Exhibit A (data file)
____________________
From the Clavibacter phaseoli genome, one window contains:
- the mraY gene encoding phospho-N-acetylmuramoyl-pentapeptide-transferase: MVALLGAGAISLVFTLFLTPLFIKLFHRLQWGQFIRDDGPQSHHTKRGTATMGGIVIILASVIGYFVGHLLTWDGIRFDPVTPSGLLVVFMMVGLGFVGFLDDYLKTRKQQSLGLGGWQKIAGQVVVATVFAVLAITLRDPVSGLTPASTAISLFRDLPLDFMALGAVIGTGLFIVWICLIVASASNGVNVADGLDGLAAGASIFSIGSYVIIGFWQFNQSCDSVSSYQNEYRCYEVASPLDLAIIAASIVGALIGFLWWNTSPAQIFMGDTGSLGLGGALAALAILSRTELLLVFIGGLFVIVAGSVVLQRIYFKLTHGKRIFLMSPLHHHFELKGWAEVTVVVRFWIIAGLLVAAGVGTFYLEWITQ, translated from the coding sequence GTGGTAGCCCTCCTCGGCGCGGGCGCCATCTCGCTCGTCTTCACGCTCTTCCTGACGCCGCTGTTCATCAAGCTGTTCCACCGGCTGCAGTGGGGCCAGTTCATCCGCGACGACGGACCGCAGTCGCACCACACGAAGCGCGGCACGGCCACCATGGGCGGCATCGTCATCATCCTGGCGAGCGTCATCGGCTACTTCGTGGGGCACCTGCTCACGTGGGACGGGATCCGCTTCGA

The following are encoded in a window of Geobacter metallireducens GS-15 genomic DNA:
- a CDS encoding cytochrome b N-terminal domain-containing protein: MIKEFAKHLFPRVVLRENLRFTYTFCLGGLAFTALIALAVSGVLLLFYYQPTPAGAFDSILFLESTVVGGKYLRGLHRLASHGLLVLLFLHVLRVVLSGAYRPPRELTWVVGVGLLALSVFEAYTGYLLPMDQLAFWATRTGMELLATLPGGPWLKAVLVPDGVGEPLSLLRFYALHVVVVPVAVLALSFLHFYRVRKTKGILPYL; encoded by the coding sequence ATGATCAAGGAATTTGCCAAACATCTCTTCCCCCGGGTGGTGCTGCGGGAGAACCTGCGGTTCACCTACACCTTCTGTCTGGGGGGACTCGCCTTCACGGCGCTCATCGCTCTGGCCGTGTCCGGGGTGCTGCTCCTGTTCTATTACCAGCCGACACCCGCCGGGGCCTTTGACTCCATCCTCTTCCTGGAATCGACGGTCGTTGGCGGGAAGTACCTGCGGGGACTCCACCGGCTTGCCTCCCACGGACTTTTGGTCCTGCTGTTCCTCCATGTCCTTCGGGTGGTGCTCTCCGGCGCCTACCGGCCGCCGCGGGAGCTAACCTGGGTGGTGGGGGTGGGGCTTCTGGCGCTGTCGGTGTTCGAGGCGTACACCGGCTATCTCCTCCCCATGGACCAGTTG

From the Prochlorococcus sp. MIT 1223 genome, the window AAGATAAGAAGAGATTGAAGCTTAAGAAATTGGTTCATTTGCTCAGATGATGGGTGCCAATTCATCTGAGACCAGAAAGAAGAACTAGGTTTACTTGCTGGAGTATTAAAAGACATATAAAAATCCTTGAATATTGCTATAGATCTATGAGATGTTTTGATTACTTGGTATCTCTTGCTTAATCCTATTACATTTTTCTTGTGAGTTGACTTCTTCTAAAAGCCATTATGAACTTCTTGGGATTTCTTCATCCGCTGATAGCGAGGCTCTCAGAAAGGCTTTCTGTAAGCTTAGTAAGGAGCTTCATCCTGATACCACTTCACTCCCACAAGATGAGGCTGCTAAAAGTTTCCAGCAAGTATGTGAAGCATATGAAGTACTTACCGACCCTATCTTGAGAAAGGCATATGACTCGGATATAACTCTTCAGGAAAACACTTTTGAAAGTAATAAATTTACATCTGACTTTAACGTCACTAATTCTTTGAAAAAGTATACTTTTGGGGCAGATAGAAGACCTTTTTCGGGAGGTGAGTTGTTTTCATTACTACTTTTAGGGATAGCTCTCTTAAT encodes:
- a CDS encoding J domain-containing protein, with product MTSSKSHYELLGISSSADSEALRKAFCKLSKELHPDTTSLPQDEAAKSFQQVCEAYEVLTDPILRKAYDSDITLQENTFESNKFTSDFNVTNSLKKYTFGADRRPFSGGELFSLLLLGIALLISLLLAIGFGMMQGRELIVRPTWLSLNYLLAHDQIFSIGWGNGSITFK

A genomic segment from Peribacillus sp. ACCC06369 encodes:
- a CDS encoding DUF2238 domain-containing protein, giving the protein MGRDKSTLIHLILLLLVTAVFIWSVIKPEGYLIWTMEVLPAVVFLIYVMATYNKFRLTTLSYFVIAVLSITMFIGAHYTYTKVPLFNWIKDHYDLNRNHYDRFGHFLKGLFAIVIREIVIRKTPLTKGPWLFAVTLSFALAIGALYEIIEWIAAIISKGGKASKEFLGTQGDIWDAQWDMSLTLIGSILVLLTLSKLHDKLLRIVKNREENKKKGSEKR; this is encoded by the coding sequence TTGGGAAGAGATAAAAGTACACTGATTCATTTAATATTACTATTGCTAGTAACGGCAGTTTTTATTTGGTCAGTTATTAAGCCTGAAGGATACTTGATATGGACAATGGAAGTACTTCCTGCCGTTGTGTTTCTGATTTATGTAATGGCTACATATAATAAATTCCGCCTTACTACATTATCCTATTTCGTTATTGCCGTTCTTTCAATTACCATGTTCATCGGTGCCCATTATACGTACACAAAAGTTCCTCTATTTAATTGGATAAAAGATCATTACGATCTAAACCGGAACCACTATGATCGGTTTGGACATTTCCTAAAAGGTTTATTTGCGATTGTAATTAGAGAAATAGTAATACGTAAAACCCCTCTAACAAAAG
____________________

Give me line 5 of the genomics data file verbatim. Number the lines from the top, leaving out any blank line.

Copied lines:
From the Prochlorococcus sp. MIT 1223 genome, the window AAGATAAGAAGAGATTGAAGCTTAAGAAATTGGTTCATTTGCTCAGATGATGGGTGCCAATTCATCTGAGACCAGAAAGAAGAACTAGGTTTACTTGCTGGAGTATTAAAAGACATATAAAAATCCTTGAATATTGCTATAGATCTATGAGATGTTTTGATTACTTGGTATCTCTTGCTTAATCCTATTACATTTTTCTTGTGAGTTGACTTCTTCTAAAAGCCATTATGAACTTCTTGGGATTTCTTCATCCGCTGATAGCGAGGCTCTCAGAAAGGCTTTCTGTAAGCTTAGTAAGGAGCTTCATCCTGATACCACTTCACTCCCACAAGATGAGGCTGCTAAAAGTTTCCAGCAAGTATGTGAAGCATATGAAGTACTTACCGACCCTATCTTGAGAAAGGCATATGACTCGGATATAACTCTTCAGGAAAACACTTTTGAAAGTAATAAATTTACATCTGACTTTAACGTCACTAATTCTTTGAAAAAGTATACTTTTGGGGCAGATAGAAGACCTTTTTCGGGAGGTGAGTTGTTTTCATTACTACTTTTAGGGATAGCTCTCTTAAT encodes: